The penalties for forging and cashing someone else's social security check include a fine or imprisonment ? or both. The amount of the fine and term of imprisonment depends on investigative findings and judgment of the court.Know More
Unlawfully obtaining someone else's social security benefits, forging their signature and cashing the check is considered to be "aggravated identity theft" under the broad category of identity theft as per the Identity Theft Penalty Enhancement Act of 2004, according to the U.S. Office for Victims of Crime. Theft of social security benefits is a felony offense. If convicted, the offender may be fined up to $10,000, imprisoned and required to repay the amount of benefits he or she obtained. The Identity Theft and Restitution Act of 2008 adds that offenders may also be ordered to pay damages to the victim.Learn more about Is This Illegal?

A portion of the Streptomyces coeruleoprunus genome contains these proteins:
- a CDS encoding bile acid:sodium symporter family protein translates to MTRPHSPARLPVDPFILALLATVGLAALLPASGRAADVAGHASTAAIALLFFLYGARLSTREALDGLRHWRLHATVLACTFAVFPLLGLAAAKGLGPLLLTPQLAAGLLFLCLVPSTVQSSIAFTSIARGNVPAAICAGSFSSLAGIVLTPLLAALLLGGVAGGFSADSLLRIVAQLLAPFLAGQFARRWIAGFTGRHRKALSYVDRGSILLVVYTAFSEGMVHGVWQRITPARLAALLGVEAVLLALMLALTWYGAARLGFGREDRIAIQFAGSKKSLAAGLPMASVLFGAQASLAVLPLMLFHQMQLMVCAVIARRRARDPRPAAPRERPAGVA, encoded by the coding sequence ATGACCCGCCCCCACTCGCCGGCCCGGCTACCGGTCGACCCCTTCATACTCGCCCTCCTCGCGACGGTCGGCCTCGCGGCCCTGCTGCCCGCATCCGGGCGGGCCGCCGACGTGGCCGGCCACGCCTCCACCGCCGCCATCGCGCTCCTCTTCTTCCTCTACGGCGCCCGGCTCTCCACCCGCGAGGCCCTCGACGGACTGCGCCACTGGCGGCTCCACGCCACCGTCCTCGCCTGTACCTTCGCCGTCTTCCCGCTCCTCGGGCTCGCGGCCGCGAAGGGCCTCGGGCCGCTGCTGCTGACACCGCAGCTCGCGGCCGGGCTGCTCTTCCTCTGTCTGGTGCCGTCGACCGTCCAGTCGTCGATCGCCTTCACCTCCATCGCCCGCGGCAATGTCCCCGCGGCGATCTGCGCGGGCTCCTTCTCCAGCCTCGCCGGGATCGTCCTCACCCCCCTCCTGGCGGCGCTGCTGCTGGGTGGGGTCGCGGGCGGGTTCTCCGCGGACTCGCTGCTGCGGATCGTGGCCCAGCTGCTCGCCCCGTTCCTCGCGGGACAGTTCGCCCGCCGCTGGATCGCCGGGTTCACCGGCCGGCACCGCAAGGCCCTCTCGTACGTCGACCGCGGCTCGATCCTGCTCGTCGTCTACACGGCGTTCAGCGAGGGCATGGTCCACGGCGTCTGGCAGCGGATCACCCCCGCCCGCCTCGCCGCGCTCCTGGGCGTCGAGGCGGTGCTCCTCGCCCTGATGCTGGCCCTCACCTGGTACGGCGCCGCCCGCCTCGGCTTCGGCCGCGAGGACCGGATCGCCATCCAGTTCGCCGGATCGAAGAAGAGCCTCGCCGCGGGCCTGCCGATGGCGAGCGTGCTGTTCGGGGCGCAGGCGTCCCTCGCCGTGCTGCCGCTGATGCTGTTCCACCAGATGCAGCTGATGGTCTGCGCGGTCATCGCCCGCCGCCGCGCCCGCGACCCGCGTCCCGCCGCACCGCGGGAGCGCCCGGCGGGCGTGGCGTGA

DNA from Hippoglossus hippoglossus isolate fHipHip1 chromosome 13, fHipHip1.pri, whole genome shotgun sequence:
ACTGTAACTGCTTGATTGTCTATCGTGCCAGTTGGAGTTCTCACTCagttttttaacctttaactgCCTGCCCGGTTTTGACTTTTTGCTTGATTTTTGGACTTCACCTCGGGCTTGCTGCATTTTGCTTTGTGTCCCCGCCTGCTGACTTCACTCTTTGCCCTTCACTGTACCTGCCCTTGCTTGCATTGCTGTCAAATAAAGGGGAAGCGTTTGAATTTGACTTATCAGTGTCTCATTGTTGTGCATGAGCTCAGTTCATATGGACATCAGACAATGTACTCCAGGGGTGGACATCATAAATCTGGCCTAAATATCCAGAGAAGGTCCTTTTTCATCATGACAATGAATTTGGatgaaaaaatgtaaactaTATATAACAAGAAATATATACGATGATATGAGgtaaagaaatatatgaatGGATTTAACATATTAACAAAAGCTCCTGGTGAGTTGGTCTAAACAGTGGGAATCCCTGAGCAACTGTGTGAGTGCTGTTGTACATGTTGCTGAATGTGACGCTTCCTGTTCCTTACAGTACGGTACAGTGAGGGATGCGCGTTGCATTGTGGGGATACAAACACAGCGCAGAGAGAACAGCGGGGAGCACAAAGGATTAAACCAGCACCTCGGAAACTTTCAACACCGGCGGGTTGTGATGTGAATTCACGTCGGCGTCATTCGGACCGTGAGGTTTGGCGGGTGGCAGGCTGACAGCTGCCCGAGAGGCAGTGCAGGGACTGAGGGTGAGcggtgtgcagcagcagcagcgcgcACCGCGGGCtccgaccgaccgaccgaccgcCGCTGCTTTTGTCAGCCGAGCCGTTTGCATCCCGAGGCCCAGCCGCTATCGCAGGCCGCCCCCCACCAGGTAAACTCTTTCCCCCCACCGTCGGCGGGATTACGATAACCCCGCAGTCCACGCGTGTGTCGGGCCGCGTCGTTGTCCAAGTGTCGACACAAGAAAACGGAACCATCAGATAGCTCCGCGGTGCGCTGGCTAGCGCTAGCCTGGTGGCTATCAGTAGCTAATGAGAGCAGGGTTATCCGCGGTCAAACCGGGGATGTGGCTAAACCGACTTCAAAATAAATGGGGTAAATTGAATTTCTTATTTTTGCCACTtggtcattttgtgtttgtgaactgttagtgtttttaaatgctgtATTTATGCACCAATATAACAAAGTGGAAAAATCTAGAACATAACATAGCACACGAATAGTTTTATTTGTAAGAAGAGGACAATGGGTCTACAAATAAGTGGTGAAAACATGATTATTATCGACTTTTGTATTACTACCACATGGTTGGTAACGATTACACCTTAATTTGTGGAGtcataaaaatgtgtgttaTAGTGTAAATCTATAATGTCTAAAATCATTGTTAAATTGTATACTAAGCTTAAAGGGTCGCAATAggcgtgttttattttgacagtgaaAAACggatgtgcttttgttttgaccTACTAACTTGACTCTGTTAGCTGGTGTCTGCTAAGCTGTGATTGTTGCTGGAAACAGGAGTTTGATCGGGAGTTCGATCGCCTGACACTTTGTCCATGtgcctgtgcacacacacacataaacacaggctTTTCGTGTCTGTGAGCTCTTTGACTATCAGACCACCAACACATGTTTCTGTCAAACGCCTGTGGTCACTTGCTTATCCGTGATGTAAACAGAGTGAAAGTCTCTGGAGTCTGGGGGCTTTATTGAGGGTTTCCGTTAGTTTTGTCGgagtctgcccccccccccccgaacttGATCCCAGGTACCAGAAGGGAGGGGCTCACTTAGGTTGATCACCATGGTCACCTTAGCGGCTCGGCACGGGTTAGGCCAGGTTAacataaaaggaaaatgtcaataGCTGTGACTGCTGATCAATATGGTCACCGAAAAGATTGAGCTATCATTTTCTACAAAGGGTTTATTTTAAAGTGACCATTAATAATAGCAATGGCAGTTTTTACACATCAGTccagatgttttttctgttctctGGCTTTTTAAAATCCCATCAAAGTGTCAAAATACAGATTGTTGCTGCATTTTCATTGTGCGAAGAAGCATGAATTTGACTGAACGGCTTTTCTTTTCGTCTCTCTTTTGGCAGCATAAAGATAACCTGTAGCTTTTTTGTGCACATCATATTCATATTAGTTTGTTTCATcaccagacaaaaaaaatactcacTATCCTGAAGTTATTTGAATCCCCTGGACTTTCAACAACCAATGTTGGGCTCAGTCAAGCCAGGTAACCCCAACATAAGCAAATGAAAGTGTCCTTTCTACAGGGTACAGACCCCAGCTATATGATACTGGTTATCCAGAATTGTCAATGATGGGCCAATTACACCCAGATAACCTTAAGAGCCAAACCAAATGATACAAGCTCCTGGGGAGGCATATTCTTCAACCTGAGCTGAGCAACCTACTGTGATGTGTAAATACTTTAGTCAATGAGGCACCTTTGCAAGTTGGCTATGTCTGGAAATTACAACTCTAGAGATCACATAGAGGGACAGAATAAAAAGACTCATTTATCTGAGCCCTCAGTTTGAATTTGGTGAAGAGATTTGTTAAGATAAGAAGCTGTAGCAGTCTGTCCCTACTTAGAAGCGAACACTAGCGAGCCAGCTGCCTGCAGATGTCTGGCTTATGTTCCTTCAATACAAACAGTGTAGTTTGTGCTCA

It is illegal to use someone else's Social Security number in all circumstances. Fines and imprisonment can be imposed if an individual uses another person's Social Security number.Full Answer >
People can apply for social security retirement benefits from the age of 62 until they are 70, reports the Social Security Administration. Claiming benefits before full retirement age reduces monthly benefit amounts, while waiting until after full retirement age increases benefits.Full Answer >
To get a copy of your social security card, complete an application and take or mail it, along with proof of identity, to the Social Security office. Replacement cards are free, and applicants are allowed three cards per year, or a maximum of ten during a lifetime.Full Answer >
The maximum monthly social security benefit possible at age 62 beginning in the year 2015 is $2014.13 as dictated by the Social Security Administration. This is a mandated maximum figure set by the SSA and cannot be greater regardless of past income.Full Answer >